Intrathecal chemotherapy is provided to patients suffering from cancer of the central nervous system. It is also given to patients who have an increased risk of metastasis of certain cancers, such as lymphoma or acute lymphoblastic leukemia, to the central nervous system. Intrathecal chemotherapy is an effective method to deliver chemotherapy to the brain and spinal cord because the drugs delivered through the oral and injectable route do not reach the central nervous system in therapeutic concentration due to the presence of the blood-brain barrier.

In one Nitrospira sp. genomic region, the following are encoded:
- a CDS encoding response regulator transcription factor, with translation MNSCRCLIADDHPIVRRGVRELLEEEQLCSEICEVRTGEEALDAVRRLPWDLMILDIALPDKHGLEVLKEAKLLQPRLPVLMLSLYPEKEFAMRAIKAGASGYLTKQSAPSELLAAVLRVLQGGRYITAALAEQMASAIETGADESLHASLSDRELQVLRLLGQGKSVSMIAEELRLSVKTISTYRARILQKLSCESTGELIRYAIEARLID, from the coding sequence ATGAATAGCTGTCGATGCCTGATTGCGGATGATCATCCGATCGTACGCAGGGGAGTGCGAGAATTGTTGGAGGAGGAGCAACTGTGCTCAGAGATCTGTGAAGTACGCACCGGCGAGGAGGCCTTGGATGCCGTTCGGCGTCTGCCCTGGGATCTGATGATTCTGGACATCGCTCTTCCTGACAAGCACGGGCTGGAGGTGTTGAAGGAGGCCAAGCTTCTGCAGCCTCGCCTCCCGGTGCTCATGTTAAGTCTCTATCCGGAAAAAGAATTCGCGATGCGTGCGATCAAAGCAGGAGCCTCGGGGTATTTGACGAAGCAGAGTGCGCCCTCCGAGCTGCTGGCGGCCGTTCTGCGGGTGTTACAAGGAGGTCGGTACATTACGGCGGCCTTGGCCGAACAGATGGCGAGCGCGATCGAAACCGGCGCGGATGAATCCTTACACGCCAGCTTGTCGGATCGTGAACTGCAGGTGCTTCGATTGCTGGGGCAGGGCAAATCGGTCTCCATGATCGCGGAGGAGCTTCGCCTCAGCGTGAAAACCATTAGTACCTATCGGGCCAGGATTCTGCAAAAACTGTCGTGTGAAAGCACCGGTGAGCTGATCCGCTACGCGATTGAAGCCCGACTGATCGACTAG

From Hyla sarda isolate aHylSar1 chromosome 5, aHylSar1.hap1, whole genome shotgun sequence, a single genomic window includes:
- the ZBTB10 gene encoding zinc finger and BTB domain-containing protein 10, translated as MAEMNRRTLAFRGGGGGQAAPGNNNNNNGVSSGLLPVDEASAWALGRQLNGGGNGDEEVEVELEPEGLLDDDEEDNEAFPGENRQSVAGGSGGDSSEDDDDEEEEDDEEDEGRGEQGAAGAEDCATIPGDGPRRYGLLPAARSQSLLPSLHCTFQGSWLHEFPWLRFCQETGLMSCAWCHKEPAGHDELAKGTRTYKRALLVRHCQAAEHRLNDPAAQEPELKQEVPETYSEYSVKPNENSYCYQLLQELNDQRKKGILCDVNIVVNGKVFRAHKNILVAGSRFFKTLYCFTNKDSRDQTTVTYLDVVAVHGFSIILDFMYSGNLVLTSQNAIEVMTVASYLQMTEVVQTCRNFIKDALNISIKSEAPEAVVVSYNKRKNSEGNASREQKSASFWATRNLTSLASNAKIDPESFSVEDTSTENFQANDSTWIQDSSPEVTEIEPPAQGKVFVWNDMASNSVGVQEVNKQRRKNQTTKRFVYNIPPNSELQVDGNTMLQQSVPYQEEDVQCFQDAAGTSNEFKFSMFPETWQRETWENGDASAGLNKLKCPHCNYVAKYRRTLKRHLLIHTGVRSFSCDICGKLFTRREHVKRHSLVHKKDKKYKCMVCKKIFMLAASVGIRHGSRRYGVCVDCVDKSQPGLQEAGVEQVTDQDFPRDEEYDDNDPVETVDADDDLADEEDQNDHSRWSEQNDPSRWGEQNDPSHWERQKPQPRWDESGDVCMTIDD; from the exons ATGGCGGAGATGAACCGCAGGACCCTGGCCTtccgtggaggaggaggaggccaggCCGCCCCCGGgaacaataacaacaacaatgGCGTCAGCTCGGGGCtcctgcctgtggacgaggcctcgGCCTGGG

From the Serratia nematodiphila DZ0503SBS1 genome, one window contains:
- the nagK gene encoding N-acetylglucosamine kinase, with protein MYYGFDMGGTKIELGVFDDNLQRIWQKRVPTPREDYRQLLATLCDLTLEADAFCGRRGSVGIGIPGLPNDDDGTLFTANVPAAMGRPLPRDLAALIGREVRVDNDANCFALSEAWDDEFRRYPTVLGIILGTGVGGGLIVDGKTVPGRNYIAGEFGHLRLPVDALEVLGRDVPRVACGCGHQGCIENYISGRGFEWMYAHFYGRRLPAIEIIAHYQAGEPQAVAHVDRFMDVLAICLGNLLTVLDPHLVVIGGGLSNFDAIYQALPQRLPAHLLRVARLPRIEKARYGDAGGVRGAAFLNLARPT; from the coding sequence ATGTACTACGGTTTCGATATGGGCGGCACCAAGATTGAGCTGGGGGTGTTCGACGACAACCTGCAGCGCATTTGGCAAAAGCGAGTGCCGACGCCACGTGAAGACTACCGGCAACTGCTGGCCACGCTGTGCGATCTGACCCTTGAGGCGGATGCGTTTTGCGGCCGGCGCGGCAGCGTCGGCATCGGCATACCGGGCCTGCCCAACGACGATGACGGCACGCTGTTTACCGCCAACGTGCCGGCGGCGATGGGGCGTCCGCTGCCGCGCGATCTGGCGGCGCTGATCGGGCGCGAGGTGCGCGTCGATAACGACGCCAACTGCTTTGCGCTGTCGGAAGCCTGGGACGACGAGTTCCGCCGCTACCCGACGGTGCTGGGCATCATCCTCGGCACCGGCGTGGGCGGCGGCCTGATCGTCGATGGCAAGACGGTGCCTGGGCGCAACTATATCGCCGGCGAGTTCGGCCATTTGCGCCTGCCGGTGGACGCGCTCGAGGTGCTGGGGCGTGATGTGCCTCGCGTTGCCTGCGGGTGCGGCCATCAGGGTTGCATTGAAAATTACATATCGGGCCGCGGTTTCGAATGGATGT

Some of the risks associated with intrathecal chemotherapy through lumbar puncture are:
The doctor advises the patients to lie flat for around 1-2 hours, or until they feel comfortable. The patients may experience a headache after intrathecal therapy. The doctor may prescribe analgesics to relieve headaches. Once the patient feels well, he may get up and move around. However, the patients shouldn't work on machines for at least 24 hours after the procedure. If the patient has multiple sessions of intrathecal chemotherapy, he may undergo a lumbar puncture each time.